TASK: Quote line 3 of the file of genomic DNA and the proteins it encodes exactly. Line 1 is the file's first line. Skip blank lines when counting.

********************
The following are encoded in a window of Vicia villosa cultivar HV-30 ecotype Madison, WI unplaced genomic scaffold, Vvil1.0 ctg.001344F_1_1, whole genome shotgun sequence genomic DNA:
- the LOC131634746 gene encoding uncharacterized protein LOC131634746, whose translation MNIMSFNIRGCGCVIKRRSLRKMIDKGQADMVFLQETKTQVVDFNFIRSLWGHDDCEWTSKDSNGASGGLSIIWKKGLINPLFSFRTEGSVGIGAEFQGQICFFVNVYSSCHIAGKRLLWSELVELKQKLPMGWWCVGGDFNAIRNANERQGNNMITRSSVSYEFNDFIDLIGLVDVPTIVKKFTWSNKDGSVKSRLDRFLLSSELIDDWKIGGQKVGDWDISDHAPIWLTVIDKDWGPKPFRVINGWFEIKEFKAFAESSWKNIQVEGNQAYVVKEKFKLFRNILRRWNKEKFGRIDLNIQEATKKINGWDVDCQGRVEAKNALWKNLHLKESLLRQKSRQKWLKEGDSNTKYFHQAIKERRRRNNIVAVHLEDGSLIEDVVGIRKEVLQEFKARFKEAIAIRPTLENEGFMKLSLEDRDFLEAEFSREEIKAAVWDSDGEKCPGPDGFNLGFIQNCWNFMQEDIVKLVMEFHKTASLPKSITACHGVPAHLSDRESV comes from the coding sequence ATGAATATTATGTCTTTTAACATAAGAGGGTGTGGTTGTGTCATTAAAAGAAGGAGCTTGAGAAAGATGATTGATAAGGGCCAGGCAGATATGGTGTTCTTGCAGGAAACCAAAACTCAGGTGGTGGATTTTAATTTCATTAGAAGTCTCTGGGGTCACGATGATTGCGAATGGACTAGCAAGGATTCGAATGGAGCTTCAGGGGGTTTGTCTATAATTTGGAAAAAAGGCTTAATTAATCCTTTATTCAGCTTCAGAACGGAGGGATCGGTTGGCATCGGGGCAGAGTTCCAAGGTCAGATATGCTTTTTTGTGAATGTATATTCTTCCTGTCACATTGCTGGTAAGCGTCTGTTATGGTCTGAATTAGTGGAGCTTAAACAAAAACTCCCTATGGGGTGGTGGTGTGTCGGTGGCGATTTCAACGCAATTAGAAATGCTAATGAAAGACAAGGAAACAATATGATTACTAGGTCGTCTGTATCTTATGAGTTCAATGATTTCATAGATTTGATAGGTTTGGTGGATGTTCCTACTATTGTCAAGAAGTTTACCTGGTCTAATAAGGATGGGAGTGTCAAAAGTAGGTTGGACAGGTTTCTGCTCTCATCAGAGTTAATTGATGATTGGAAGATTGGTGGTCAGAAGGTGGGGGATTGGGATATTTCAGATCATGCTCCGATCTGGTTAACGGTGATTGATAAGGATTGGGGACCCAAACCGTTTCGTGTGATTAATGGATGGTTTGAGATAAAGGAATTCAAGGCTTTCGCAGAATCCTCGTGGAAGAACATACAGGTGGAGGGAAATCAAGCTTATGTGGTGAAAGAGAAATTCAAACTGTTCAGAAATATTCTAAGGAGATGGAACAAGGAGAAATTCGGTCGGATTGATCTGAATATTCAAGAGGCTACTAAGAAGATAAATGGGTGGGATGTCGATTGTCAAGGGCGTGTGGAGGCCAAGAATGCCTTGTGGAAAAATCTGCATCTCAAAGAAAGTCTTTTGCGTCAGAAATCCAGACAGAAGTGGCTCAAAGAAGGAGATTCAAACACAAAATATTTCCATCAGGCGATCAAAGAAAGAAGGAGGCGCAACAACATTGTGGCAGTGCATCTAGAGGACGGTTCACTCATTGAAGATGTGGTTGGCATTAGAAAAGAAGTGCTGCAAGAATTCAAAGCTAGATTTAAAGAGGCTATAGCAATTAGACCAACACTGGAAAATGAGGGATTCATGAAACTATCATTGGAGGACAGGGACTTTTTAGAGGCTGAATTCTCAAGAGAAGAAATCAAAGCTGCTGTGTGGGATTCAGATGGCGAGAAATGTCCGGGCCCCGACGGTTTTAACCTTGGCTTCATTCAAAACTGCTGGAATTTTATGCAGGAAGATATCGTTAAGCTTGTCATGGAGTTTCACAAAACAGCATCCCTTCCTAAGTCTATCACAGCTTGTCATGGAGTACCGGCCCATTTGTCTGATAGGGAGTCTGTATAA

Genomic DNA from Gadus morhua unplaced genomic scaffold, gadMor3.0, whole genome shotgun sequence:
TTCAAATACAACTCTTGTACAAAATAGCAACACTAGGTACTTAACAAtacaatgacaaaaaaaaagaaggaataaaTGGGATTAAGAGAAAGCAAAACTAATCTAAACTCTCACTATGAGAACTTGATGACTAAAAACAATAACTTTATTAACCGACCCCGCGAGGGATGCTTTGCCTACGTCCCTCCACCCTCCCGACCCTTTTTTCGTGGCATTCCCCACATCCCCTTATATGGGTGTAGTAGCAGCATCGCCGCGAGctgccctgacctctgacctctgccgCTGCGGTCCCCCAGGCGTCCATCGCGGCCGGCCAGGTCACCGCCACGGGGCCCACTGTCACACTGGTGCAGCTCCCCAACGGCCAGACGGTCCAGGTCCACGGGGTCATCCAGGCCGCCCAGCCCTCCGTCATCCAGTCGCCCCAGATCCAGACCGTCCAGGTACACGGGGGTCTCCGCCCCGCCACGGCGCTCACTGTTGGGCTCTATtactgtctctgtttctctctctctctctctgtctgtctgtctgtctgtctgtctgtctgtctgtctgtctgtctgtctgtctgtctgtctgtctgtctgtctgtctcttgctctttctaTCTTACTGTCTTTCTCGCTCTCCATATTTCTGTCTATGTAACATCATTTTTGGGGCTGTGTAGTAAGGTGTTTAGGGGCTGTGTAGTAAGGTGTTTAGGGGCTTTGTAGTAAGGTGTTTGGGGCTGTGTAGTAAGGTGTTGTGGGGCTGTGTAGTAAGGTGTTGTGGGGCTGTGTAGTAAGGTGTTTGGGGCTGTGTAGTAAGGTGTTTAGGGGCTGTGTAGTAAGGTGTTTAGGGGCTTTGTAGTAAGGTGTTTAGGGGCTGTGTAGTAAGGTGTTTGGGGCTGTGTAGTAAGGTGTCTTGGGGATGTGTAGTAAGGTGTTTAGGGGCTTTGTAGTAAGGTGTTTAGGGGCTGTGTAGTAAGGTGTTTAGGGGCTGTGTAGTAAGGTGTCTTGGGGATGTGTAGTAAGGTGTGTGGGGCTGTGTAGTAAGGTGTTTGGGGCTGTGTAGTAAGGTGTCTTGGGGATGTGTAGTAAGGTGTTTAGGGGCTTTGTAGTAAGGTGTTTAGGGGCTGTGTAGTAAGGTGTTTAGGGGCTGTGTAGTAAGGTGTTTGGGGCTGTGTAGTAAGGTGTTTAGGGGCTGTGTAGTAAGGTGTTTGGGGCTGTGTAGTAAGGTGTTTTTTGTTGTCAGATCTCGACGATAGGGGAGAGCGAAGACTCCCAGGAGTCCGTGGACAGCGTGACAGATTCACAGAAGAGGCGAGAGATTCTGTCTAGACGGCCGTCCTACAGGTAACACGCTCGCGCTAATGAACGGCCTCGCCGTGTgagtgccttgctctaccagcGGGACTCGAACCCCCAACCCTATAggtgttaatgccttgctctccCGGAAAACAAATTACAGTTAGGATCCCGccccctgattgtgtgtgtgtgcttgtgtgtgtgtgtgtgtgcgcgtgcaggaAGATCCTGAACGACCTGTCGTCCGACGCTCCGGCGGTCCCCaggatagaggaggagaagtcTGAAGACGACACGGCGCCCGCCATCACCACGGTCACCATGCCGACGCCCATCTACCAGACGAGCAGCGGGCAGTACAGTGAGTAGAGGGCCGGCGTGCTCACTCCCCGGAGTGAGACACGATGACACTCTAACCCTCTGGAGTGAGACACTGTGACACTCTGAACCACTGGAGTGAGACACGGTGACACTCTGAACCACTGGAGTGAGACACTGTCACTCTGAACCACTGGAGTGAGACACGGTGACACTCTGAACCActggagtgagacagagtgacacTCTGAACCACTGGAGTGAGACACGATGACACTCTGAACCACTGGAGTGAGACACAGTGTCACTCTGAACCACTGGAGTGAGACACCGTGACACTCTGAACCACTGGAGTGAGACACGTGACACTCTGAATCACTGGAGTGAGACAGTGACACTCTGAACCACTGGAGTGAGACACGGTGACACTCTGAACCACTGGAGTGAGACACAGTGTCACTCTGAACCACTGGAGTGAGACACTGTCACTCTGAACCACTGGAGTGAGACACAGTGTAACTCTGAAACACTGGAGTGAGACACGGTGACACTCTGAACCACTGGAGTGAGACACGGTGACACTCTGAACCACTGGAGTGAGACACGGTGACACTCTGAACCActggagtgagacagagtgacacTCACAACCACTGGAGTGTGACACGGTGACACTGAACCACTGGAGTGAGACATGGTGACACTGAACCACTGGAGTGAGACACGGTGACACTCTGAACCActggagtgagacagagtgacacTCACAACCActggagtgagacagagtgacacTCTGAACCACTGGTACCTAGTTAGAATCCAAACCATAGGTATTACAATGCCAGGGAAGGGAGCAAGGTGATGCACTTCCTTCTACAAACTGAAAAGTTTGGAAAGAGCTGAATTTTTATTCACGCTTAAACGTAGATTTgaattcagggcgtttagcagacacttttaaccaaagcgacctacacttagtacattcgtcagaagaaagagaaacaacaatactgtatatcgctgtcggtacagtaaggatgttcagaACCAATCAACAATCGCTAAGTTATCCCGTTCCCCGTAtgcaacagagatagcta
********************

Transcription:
Genomic DNA from Gadus morhua unplaced genomic scaffold, gadMor3.0, whole genome shotgun sequence: